In South Africa, Chief Gatsha Buthelezi, leader of the predominantly Zulu Inkatha Organisation has launched his election campaign for the forthcoming Kwazulu elections with giant rally at Kwa Mashu outside Durban.
SV: supporters cheering and dancing.
SV AND GV: crowds cheering and dancing as Chief Buthelezi walks through (3 shots)
CU: Chief Buthelezi sitting on rostrum.
CU: crowd chanting
SV: Chief Buthelezi addressing crowd in English.
BUTHELEZI: "South Africa today is armed to the teeth and, therefore, South Africa is ready today to face any military threat aimed at upsetting the status quo. The arms the world has supplied to South Africa over the years has enabled white South Africa to defy Africa and defy the world. When we last had meeting together with other black leaders on January 22nd 1975, I warned the Prime Minister that we had been prepared to endure abuse by operating within the framework, which most blacks reject, in the hope that the government policy may lead blacks to real fulfilment. I stated to Mr Vorster on that day that his policy appeared to lead only to a blind end, to a cul de sac. I stated also that our only alternative, therefore, was to seek fulfilment not in an unreal separate freedom, but in one South Africa and in the only seat of power which is parliament in Capetown. I told the Prime Minister that this was the logical alternative we have as black people if we do not want our people to resort to civil disobedience and disruptions of services in this land.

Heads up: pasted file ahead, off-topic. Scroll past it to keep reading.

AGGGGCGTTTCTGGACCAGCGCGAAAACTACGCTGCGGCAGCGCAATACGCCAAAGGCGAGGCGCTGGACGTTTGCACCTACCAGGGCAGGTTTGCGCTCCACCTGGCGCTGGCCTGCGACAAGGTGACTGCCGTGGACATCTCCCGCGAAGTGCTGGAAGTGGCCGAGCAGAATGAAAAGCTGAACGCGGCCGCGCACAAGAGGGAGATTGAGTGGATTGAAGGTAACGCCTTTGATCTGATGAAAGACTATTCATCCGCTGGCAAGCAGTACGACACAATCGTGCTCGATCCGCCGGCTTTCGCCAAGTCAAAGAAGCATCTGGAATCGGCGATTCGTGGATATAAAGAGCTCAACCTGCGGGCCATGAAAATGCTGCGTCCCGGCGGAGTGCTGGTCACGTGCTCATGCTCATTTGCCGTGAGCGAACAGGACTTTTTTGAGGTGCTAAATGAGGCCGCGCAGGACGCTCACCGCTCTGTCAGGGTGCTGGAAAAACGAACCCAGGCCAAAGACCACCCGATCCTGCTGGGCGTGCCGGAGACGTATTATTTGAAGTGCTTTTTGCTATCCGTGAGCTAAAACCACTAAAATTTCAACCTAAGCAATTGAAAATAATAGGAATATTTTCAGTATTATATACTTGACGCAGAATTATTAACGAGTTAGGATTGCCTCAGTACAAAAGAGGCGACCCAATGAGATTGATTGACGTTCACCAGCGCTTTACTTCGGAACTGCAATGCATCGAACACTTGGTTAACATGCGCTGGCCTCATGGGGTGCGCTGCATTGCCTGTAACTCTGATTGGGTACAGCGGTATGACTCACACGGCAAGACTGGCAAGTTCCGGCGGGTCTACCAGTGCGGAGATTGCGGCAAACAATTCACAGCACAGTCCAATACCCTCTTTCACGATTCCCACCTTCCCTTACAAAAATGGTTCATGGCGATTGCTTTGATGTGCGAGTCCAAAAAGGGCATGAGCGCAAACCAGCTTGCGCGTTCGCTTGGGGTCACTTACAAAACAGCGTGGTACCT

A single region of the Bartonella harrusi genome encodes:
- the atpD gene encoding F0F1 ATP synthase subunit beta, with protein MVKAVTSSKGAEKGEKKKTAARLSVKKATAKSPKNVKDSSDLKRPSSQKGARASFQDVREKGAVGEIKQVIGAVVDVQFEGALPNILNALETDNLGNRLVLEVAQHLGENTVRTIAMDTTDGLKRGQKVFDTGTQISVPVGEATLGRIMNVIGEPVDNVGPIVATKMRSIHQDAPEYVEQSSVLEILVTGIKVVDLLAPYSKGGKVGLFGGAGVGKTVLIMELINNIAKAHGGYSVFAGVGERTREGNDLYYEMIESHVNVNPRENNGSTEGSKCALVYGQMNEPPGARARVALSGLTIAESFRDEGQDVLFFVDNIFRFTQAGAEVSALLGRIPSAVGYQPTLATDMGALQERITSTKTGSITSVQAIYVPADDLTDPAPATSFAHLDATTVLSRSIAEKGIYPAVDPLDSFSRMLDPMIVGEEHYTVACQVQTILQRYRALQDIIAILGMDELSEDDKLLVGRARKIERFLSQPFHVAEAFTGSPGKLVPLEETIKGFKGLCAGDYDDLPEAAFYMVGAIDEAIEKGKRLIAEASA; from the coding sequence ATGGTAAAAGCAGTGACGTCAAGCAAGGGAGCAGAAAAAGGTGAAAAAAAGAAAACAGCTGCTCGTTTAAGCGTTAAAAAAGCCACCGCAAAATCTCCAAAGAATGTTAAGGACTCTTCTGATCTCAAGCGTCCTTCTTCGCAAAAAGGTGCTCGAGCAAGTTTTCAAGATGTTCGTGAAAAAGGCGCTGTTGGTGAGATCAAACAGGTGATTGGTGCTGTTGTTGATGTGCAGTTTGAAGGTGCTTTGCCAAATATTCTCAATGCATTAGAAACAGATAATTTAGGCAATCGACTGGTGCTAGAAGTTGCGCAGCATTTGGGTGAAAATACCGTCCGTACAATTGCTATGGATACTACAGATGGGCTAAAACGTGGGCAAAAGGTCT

Mr Vorster states that Zulus are proud and if Mr Vorster understands that Zulus are proud, he should therefore know that what he is offering the Zulus within the framework of his apartheid policies is an insult to that very sense of pride he mentions."
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Background: In South Africa, Chief Gatsha Buthelezi, leader of the predominantly Zulu Inkatha Organisation has launched his election campaign for the forthcoming Kwazulu elections with giant rally at Kwa Mashu outside Durban. He repeated his call for the black community to reject the policy of separate black homelands.
SYNOPSIS: Hundreds of supporters turned out to dance or simply cheer at the rally where Chief Buthelezi was to canvass support for the forthcoming elections. The Chief, who has become one of the black community's most vocal critics of apartheid, has been urging all black tribes and movements in South Africa to unite in fighting apartheid.
The renewed call from the Chief comes soon after South Africa's new Minister for Bantu Affairs, Mr Connie Mulder, said that, in time there should be no blacks living outside the independent homeland areas. Chief Buthelezi has said that if the Inkatha Party scores significant successes in the election, it would signify the black majority's total rejection of apartheid. He advocates rejection by black groups of the idea of separate homelands. He has refused independence for the Kwazulu homeland and said it is treachery for blacks to accept independence from the white-ruled republic.
Opposing separate homelands is rejecting the idea blacks are foreigners in any part of South Africa, he says.